Do generations growing up during recessions have different socioeconomic beliefs than generations growing up in good times? Giuliano and Spilimbergo study the relationship between recessions and beliefs by matching macroeconomic shocks during early adulthood with self-reported answers from the General Social Survey. Using time and regional variations in macroeconomic conditions to identify the effect of recessions on beliefs, they show that individuals growing up during recessions tend to believe that success in life depends more on luck than on effort, to support more government redistribution, but to be less confident in public institutions. Moreover, recessions have a long-lasting effect on individuals' beliefs.

Richard H. Steckel, Ohio State University and NBER
Bones and the Evolution of Human Health over the Millennia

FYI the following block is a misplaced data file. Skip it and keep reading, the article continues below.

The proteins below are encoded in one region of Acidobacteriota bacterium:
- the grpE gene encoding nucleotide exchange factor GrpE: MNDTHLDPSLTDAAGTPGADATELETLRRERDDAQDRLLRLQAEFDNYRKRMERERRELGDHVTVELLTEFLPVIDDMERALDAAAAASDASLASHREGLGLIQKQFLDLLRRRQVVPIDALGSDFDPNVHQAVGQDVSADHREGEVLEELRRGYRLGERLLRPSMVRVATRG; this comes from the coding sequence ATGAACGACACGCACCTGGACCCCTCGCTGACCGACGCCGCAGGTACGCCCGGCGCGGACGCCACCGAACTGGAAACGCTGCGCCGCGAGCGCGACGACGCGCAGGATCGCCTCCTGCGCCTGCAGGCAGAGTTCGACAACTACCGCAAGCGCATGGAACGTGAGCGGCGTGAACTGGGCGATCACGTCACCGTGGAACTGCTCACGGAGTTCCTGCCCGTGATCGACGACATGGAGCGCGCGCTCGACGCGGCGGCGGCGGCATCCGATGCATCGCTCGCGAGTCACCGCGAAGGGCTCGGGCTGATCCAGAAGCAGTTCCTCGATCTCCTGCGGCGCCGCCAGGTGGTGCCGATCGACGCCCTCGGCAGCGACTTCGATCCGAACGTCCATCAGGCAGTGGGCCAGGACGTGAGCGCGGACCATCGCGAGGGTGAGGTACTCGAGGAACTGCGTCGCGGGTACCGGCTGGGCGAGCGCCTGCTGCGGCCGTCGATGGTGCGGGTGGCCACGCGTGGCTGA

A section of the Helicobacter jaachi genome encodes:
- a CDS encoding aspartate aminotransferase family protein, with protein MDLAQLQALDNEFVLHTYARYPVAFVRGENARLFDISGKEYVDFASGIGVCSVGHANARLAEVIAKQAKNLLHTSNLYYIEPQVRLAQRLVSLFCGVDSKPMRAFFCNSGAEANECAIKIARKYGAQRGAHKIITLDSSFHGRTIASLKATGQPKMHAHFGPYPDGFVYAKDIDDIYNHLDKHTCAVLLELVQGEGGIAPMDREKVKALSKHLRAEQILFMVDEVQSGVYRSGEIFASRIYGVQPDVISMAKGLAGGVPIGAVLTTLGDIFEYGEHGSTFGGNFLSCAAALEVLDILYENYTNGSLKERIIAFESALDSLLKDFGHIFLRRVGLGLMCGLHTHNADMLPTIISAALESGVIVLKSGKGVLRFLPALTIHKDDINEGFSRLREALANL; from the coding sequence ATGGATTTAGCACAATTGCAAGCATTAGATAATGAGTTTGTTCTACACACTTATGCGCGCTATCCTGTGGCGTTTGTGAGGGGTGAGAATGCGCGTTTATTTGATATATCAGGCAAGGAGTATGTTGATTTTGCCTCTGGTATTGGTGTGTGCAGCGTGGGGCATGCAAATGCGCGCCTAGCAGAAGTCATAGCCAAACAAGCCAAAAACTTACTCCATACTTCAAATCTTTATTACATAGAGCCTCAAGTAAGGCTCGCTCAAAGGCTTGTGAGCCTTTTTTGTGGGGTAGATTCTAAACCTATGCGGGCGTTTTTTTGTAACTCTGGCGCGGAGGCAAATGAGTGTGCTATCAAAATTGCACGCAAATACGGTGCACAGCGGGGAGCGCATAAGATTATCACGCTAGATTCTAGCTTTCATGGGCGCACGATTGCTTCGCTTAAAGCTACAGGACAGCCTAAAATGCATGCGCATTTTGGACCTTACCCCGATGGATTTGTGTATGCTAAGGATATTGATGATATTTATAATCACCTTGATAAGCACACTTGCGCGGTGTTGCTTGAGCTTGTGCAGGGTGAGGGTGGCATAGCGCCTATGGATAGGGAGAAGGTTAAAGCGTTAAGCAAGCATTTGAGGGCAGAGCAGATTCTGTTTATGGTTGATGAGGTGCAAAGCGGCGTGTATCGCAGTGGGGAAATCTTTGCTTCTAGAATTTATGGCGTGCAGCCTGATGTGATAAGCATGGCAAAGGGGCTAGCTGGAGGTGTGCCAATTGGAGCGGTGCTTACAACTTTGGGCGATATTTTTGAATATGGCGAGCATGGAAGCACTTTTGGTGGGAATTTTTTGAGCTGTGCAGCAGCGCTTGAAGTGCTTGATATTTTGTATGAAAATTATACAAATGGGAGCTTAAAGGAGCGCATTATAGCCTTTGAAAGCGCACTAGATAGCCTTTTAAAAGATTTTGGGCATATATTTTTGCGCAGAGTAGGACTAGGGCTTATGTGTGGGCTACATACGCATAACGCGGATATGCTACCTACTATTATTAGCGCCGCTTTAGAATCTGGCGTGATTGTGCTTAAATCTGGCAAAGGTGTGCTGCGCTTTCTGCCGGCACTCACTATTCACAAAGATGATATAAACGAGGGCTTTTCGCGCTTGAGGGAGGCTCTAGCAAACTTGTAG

Over the past 10 millennia, human health was transformed enormously by the transition from foraging to farming; the rise of cities and complex forms of social and political organization; colonization; and industrialization. The diversity of experience surrounding this vast sweep of time and space provides an excellent laboratory for examining the evolution of the human condition, using skeletal remains from archaeological sites as the basic data source. Steckel discusses the outlines of a research project that will gather skeletal evidence from 65,000 individuals, along with contextual information about the physical and socioeconomic localities where they lived, to investigate early childhood physiological stress and adult survival; precursors of violence and trauma; human adaptation to environmental change; the onset of degenerative conditions (osteoarthritis and dental disease); the ecological context of infectious diseases (TB, leprosy and syphilis) and metabolic diseases (scurvy and rickets); and the relationship between socioeconomic inequality and health.